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Law schools place a heavy emphasis on LSAT scores. However, a lower LSAT score may sometimes be acceptable where the student compensates with an excellent academic record and/or numerous leadership positions.

To succeed on the LSAT, obtain an LSAT Preparation Guide for study tips on taking the LSAT. Decide when you will take the LSAT. There is no set way to prepare for the LSAT. Many students obtain high scores without use of Kaplan or other resources, but other students do take LSAT preparation courses (e.g., Kaplan, Princeton Review, Testmasters, etc.). Some students purchase LSAT preparation books and self-study. One key to success on the LSAT is to take a series of practice exams under simulated, timed exam conditions. Mark each question about which you were unsure or answered incorrectly. Carefully review each of these questions and answers. Where possible, take at least five practice exams under simulated exam conditions in the four weeks prior to the actual exam. If possible, attend a LSAT Tips and Strategies session in the weeks or months prior to your exam. If your LSAT score is unsatisfactory, retake the LSAT.

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Tips for the Night Before and Day of the Exam

• Review the rules of the testing facility carefully to ensure compliance. Review them several days in advance of the test.
• Check your account the night before the LSAT because LSAT test supervisors sometimes need to change reporting addresses without much notice.
• If possible, visit the testing site (even if you don't yet know in what room the test will be given) at least once before the exam. Make sure that you understand how to get to the site, where to park, where its restrooms and water fountains are located, etc., so that these mundane issues won't cause you unforeseen anxiety, time delays, or other problems on the day of the exam.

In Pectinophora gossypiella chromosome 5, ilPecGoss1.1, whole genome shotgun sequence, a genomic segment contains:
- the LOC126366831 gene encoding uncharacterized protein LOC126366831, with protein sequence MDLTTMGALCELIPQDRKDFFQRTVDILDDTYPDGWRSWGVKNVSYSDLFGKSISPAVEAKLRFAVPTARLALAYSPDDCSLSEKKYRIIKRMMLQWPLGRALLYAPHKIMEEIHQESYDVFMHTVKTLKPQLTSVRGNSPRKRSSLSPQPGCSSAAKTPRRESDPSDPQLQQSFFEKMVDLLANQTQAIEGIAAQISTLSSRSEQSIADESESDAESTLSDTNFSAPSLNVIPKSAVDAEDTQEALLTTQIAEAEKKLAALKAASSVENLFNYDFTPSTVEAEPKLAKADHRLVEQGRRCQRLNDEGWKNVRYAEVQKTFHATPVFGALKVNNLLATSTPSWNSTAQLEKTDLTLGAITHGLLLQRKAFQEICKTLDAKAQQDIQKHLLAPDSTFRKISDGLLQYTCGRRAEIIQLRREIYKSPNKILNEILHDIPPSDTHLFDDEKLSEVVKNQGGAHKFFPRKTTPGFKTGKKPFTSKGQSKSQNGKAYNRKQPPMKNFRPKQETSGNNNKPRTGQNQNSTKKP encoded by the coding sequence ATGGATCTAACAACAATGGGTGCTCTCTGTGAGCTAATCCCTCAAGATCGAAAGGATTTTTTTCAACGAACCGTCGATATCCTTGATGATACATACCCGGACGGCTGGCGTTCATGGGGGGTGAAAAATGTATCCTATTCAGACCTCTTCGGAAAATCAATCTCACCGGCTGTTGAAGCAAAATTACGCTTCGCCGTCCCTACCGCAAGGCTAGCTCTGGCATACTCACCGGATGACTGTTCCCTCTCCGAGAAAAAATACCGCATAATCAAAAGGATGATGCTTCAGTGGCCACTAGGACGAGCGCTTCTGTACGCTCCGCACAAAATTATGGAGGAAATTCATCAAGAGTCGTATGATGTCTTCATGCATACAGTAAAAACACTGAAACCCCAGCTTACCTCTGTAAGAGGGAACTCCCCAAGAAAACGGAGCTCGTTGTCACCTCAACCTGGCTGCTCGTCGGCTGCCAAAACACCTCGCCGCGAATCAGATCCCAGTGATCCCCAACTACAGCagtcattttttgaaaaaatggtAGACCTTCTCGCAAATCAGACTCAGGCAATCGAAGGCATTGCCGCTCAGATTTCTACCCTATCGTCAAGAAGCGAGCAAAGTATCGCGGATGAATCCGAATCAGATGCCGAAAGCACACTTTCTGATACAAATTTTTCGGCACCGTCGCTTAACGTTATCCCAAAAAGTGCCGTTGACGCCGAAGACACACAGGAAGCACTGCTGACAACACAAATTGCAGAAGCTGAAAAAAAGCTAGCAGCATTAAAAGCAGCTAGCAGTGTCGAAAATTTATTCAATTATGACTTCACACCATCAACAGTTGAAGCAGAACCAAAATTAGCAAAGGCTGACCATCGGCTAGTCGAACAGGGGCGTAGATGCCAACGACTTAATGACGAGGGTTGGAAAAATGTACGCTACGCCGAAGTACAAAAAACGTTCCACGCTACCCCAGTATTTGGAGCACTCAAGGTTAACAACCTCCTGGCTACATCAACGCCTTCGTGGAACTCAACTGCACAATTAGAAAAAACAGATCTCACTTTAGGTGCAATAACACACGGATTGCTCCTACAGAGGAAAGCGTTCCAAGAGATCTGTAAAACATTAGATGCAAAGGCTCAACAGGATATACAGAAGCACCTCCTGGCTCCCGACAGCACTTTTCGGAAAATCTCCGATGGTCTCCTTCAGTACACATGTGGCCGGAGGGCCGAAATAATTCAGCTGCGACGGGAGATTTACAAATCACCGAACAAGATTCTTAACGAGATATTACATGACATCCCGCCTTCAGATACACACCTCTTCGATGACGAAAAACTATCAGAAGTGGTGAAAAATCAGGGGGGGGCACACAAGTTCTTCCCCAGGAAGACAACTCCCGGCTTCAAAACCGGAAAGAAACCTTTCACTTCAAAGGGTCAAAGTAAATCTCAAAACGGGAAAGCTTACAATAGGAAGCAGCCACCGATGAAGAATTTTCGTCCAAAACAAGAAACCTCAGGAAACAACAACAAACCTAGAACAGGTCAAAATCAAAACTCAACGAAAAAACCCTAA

• Get a good night's sleep the night before the exam.
• Leave early to allow yourself plenty of time to arrive. Proctors won't admit you to the test if you are late, and bear in mind that unforeseen circumstances like traffic, etc., could delay you.
• Prepare the clear, plastic bag of whatever materials you are permitted to take with you on the day of the exam, such as sharpened number 2 pencils, the night before the exam. Double check the test rules to ensure that you are not packing a prohibited item.
• Check the test rules to see which, if any, electronic devices are permitted in the testing site. You may need to leave your cell phone and Ipod, etc., in your car.
• Bring a noiseless watch if you are used to timing yourself with a watch.
• Comfort is key! Dress in comfortable clothing similar to the type of clothing you wore during the practice examinations. Dressing in layers is sometimes a good idea so that if the exam room is warmer than expected, you can remove your sweatshirt or sweater to cool down and vice-versa if the room is too cold. Being comfortable is key because it minimizes distraction.
• Check test rules to make sure that whatever dress you choose is appropriate (test rules discuss hoods and hats).
• Take measures to prevent/minimize other distractions, such as hair hanging in your face or noisy wrist jewelry.
• Don't wear any perfumes, colognes, or lotions that could distract your peers or trigger a reaction by someone with chemical sensitivity.
• Be prepared. Where permissible, if you wear glasses or contact lenses, consider bringing an extra pair of lenses or an alternate pair of glasses should a visual incident occur during the exam, such as a contact tearing or your eyes becoming irritated. Likewise, consider bringing a small packet of tissues so that in the event you sneeze during the exam, you will not need to waste additional time going to the restroom in order to obtain a tissue. Check test rules to ensure which items are permissible at the test site and in the room.
• Pack extra sharpened pencils and highlighters.
• Consider using a highlighter to actively read LSAT passages.
• Pace yourself.